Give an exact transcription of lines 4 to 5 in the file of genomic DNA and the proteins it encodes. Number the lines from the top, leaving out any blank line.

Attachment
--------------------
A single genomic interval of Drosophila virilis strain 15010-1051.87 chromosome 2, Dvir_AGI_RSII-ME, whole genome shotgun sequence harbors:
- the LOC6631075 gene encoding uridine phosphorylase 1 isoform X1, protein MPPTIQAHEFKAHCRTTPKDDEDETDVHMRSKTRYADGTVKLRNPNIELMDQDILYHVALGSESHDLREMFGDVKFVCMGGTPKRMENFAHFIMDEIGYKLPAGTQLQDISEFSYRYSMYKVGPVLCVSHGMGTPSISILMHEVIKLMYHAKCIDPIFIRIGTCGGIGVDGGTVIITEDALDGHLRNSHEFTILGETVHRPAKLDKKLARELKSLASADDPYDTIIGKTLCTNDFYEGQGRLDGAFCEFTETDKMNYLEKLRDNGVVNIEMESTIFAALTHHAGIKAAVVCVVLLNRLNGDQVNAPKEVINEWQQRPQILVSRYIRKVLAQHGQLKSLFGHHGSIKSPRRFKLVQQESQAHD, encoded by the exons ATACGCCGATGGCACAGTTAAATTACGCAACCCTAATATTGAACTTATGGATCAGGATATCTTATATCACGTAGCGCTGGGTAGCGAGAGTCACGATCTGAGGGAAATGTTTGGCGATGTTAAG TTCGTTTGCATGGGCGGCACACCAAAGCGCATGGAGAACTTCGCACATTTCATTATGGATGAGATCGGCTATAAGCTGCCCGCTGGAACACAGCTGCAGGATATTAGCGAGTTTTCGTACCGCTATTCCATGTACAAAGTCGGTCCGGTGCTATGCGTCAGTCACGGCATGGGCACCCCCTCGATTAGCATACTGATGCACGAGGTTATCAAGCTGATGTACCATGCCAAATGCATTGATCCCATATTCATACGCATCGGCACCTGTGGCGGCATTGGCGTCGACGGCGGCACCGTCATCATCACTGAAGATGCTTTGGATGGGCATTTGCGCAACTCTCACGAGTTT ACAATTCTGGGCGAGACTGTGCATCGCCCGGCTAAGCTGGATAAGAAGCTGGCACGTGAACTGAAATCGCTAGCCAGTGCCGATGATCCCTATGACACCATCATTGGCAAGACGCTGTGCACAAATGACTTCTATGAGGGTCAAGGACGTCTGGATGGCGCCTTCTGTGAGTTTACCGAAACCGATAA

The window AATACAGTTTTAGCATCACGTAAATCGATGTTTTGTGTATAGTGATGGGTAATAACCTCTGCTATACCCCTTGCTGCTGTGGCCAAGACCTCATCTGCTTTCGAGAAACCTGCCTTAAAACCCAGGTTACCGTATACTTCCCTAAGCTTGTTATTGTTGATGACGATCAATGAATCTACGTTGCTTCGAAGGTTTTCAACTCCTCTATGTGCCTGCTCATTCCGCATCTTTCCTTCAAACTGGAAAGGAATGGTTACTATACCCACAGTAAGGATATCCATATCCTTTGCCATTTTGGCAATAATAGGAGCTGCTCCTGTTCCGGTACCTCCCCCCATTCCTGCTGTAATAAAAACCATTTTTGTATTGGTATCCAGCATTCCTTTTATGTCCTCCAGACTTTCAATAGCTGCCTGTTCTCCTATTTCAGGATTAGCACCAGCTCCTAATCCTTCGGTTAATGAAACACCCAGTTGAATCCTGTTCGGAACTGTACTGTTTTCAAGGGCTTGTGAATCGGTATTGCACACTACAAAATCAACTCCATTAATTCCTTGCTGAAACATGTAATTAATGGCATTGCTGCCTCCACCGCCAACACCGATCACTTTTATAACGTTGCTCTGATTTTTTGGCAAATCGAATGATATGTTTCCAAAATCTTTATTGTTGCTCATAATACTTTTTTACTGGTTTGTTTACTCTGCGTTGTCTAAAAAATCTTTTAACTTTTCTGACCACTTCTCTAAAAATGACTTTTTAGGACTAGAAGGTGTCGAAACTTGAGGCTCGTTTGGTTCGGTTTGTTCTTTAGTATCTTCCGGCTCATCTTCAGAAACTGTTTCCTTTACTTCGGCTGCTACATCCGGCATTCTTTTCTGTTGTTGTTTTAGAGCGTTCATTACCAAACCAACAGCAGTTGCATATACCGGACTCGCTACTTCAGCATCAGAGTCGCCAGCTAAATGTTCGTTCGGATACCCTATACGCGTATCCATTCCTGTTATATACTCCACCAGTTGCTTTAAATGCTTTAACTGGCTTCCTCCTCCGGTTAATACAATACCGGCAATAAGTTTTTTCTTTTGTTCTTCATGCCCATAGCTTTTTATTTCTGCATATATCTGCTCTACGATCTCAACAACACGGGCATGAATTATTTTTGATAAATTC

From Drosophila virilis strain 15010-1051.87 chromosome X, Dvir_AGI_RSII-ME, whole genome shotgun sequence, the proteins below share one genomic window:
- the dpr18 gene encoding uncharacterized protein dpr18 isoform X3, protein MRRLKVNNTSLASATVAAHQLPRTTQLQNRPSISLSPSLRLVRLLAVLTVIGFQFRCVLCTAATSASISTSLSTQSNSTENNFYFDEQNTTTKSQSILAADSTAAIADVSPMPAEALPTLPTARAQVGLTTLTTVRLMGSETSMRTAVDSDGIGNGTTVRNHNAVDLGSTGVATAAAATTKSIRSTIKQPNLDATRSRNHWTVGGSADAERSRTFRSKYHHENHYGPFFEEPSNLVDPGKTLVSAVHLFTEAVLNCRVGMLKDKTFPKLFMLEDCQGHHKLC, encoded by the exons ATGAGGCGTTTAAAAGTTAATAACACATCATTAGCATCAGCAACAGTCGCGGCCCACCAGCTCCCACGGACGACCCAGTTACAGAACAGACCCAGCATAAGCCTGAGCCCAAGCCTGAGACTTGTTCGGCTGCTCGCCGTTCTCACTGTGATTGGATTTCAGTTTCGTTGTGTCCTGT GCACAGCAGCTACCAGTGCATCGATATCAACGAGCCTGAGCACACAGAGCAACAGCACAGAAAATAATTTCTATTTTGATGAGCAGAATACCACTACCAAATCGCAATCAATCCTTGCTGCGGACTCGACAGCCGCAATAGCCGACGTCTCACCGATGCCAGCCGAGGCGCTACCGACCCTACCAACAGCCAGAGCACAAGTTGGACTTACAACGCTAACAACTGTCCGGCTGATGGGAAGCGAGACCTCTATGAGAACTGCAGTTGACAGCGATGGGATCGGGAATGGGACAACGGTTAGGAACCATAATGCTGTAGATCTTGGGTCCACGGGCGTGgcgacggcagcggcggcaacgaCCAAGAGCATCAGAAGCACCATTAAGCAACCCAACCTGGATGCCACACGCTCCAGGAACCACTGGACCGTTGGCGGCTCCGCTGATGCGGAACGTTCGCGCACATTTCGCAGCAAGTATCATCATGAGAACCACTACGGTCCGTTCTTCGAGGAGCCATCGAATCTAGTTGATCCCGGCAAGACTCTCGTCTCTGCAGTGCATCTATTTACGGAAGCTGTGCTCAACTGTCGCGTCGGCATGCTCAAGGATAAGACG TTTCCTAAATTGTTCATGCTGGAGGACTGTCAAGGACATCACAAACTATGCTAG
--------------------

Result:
From Drosophila virilis strain 15010-1051.87 chromosome X, Dvir_AGI_RSII-ME, whole genome shotgun sequence, the proteins below share one genomic window:
- the dpr18 gene encoding uncharacterized protein dpr18 isoform X3, protein MRRLKVNNTSLASATVAAHQLPRTTQLQNRPSISLSPSLRLVRLLAVLTVIGFQFRCVLCTAATSASISTSLSTQSNSTENNFYFDEQNTTTKSQSILAADSTAAIADVSPMPAEALPTLPTARAQVGLTTLTTVRLMGSETSMRTAVDSDGIGNGTTVRNHNAVDLGSTGVATAAAATTKSIRSTIKQPNLDATRSRNHWTVGGSADAERSRTFRSKYHHENHYGPFFEEPSNLVDPGKTLVSAVHLFTEAVLNCRVGMLKDKTFPKLFMLEDCQGHHKLC, encoded by the exons ATGAGGCGTTTAAAAGTTAATAACACATCATTAGCATCAGCAACAGTCGCGGCCCACCAGCTCCCACGGACGACCCAGTTACAGAACAGACCCAGCATAAGCCTGAGCCCAAGCCTGAGACTTGTTCGGCTGCTCGCCGTTCTCACTGTGATTGGATTTCAGTTTCGTTGTGTCCTGT GCACAGCAGCTACCAGTGCATCGATATCAACGAGCCTGAGCACACAGAGCAACAGCACAGAAAATAATTTCTATTTTGATGAGCAGAATACCACTACCAAATCGCAATCAATCCTTGCTGCGGACTCGACAGCCGCAATAGCCGACGTCTCACCGATGCCAGCCGAGGCGCTACCGACCCTACCAACAGCCAGAGCACAAGTTGGACTTACAACGCTAACAACTGTCCGGCTGATGGGAAGCGAGACCTCTATGAGAACTGCAGTTGACAGCGATGGGATCGGGAATGGGACAACGGTTAGGAACCATAATGCTGTAGATCTTGGGTCCACGGGCGTGgcgacggcagcggcggcaacgaCCAAGAGCATCAGAAGCACCATTAAGCAACCCAACCTGGATGCCACACGCTCCAGGAACCACTGGACCGTTGGCGGCTCCGCTGATGCGGAACGTTCGCGCACATTTCGCAGCAAGTATCATCATGAGAACCACTACGGTCCGTTCTTCGAGGAGCCATCGAATCTAGTTGATCCCGGCAAGACTCTCGTCTCTGCAGTGCATCTATTTACGGAAGCTGTGCTCAACTGTCGCGTCGGCATGCTCAAGGATAAGACG TTTCCTAAATTGTTCATGCTGGAGGACTGTCAAGGACATCACAAACTATGCTAG